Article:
In Lyme the next morning, Anne and Henrietta are the first to get up and decide to go for a walk along the beach as they wait for the others to awaken. They are soon joined by Louisa and Wentworth and the others, then they all head to breakfast together. On their way, a very elegant young man in stylish clothes, who demonstrates gentlemanly manners, steps to the side to allow them to pass. The man pays special attention to Anne and stares at her as she walks by. Anne notices this. She also sees that Wentworth reacts to this man by watching him and then by looking back at Anne to see what the young man was looking at. Anne feels as if Wentworth sees her through new eyes, and possibly he approves of her looks more than he had recently. Maybe Wentworth is finally seeing her as the Anne he had once loved.
Later, as the group is finishing breakfast, they see the same young man again. They notice he has a servant and a very elegant horse and carriage. They watch through the window of the inn as the man enters his carriage and drives away. Wentworth asks one of the workers at the restaurant if he knows the name of the man. The worker says the man is Mr. Elliot. Upon hearing this, Mary blurts out that he must be her cousin—this is the Elliot who is heir apparent to the Elliot fortune. They did not know one another because Mr. Elliot and Sir Walter (Mary and Anne’s father) have not had much to do with one another in recent years. This is the same Mr. Elliot whom Elizabeth had fancied marrying several years ago, the Mr. Elliot who had chosen instead a woman with a lot of money.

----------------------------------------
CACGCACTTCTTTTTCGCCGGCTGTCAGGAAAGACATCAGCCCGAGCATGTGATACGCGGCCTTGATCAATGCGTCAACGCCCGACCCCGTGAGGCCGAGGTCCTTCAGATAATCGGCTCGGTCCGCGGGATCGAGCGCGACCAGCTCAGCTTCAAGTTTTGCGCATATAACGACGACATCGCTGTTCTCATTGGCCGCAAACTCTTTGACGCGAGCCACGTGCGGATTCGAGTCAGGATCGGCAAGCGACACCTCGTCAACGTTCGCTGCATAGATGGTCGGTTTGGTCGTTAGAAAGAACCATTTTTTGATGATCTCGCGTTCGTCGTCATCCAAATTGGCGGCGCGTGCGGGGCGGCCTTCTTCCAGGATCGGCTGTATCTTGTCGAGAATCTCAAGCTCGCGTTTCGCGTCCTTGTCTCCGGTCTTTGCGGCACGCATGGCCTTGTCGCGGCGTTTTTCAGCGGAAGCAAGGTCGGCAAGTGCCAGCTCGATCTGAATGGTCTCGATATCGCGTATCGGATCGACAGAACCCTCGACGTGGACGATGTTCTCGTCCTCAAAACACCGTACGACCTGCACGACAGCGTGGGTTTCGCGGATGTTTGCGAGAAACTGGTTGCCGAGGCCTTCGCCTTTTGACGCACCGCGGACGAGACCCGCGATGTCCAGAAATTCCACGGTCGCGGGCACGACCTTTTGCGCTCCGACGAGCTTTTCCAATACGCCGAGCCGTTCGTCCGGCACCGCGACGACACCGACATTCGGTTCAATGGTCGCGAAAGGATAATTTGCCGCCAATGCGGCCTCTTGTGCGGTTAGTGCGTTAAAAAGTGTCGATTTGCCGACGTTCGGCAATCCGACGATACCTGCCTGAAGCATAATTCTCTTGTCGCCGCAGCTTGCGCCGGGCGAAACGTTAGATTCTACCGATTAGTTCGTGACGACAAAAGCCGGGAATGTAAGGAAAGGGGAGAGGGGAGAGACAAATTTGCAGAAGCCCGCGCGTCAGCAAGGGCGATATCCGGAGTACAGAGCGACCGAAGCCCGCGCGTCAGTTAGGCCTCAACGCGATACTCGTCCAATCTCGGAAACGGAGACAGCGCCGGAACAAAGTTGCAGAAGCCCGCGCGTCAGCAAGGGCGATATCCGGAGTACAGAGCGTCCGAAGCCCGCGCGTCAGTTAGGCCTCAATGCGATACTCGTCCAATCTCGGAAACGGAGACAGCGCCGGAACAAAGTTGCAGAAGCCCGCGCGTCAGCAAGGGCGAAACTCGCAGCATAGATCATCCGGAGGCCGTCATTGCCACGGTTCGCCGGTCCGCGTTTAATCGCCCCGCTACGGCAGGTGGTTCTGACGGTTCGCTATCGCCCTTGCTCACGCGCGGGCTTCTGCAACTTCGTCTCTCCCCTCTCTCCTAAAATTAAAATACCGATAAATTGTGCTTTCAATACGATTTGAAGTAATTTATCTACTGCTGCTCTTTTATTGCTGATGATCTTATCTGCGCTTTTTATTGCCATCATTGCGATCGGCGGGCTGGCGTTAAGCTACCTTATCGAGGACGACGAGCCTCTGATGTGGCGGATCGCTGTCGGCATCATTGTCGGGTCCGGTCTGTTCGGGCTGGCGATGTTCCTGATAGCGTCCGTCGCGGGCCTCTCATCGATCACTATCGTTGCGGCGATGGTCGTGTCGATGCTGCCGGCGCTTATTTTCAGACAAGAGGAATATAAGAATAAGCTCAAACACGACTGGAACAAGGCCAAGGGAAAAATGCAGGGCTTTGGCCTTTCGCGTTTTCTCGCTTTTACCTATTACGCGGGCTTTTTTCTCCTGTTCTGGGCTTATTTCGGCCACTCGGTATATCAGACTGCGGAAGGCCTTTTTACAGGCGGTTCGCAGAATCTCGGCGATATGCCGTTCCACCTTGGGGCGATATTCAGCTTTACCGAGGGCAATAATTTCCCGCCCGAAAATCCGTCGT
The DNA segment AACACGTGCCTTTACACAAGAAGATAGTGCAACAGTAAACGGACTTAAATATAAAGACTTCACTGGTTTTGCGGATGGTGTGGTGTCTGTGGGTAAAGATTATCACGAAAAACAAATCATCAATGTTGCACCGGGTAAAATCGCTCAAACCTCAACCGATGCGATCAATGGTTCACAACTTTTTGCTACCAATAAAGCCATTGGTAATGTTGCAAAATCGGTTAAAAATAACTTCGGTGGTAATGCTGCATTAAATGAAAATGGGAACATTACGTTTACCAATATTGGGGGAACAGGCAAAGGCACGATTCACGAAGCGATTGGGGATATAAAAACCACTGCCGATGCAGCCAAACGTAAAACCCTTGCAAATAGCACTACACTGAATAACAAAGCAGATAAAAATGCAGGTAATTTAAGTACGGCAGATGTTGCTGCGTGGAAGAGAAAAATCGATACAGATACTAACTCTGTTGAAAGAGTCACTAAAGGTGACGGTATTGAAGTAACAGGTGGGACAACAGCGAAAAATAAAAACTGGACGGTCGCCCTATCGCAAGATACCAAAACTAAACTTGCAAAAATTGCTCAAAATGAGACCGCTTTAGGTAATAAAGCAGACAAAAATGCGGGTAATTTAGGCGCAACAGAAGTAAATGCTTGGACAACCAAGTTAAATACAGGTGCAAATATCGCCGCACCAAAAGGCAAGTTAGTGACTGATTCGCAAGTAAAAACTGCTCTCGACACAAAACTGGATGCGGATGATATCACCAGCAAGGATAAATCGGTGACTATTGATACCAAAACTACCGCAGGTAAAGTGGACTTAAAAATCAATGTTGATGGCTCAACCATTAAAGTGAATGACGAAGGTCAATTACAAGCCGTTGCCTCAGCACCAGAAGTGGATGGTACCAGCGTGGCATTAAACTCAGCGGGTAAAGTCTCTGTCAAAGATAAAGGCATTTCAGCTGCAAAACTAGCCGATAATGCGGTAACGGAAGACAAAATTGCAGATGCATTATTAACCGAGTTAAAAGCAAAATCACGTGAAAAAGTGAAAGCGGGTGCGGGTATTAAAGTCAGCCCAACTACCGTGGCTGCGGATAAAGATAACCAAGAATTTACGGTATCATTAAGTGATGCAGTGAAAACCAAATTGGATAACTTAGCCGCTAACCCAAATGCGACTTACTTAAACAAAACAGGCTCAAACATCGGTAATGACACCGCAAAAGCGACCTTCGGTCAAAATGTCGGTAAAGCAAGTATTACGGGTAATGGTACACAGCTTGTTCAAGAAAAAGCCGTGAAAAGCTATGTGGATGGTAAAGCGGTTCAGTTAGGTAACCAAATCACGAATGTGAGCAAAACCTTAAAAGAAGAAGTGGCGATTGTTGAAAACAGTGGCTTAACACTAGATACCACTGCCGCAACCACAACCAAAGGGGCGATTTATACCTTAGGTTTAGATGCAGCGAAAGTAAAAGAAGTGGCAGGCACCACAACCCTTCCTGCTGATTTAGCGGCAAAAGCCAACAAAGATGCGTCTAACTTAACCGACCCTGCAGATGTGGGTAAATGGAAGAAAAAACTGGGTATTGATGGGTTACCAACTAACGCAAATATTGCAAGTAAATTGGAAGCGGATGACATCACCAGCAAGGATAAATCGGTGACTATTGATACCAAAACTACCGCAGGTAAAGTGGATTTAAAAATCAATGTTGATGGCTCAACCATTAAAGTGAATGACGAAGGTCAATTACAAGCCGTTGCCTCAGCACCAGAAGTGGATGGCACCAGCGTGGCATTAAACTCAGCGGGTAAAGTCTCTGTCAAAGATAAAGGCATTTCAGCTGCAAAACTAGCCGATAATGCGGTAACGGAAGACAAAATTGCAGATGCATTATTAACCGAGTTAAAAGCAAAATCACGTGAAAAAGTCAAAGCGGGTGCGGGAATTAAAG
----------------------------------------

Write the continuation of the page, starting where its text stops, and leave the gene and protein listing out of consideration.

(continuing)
Once the excitement of crossing paths with Mr. Elliot passes, Captain and Mrs. Harville along with Captain Benwick join the group for a last walk around Lyme before the Musgroves, Anne, and Wentworth must return to Uppercross. Captain Harville, once he has Anne’s attention, thanks Anne for her gentle consideration of Benwick the previous night. He appreciates Anne’s ability to get Benwick to talk. Anne assures Harville that all Benwick needs is time to heal.
Louisa then insists that they walk along the shoreline one more time before they leave. Mrs. Harville knows her husband tires from too much walking (he still suffers from a wound he received while in the navy), so she tells them she and her husband will walk home. The others walk along the Cobb, a sea wall that runs along the beach. When Louisa begins her descent of the stairs, she waits until Wentworth is at the bottom and then warns him she is about to jump. Wentworth is supposed to catch her. Wentworth attempts to warn...
(The entire section contains 728 words.)
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